Fan effect is a cognitive psychology concept which pertains to the increase of error rate as more related details are acquired.
“Fan” refers to the concept’s multiple associations or network of ideas which seem to form a fan when illustrated through a diagram. This phenomenon was studied by John R. Anderson, a Canadian-born American Psychologist, in 1974. Particularly, Anderson instructed his research participants to memorize 26 sentences. He later asked the participants to identify if certain sentences are indeed part of the original 26 sentences which they were asked to memorize.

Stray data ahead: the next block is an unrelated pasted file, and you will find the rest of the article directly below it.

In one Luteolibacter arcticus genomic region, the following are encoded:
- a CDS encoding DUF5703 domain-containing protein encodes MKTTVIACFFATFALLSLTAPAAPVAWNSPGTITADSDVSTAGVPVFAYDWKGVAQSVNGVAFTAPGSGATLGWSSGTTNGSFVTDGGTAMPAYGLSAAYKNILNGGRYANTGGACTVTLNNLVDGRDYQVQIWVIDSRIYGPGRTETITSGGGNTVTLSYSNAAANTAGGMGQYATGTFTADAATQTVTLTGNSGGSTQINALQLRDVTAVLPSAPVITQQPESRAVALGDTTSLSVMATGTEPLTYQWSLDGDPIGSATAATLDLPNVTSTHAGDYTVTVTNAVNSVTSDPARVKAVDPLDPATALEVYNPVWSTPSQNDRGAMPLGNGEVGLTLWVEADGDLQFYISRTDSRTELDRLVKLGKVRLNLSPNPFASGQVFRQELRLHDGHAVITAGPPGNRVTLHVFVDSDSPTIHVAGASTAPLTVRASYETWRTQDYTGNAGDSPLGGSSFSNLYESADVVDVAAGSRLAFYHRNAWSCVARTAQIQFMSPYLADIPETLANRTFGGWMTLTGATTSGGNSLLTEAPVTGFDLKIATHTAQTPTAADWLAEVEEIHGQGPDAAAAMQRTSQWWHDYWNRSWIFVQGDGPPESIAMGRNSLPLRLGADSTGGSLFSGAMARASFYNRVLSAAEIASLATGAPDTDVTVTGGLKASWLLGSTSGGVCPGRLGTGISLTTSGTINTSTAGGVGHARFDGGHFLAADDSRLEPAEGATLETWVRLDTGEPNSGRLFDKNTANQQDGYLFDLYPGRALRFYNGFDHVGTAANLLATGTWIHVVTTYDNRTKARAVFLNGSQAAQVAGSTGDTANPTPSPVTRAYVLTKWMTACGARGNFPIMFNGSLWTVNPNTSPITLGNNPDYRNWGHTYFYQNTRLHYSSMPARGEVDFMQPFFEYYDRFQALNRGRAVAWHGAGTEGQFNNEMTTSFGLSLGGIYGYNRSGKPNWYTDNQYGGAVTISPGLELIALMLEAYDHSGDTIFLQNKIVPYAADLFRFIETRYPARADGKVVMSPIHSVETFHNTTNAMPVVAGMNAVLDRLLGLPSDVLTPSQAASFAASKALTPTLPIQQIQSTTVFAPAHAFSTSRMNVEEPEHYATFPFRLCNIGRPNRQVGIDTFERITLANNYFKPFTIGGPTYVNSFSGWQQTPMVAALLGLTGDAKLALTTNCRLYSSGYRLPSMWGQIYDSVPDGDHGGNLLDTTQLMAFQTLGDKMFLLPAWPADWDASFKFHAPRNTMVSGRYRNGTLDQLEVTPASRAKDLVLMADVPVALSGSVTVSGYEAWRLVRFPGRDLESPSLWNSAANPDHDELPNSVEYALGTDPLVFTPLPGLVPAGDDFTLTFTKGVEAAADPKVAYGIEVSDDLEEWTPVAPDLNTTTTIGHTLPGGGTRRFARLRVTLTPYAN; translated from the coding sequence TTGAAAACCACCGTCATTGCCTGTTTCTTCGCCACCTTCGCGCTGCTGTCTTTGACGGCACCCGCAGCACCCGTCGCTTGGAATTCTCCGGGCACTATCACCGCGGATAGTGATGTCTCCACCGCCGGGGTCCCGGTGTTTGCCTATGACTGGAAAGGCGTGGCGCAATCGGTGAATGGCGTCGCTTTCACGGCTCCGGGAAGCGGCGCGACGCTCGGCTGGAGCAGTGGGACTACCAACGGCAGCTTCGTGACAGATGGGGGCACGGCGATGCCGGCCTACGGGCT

The findings showed that it was harder for the participants to distinguish concepts with multiple associations. For instance, the series of phrases “bat and ball”, “yellow and black”, and “green apple” are easier to remember as compared to “ball and ax”, “ax and call”, and “ball and call”. It usually takes more time to recall the differences in the latter series as there are more similar details; hence, multiple associations. The resulting confusion leads to longer processing time or higher probability of committing errors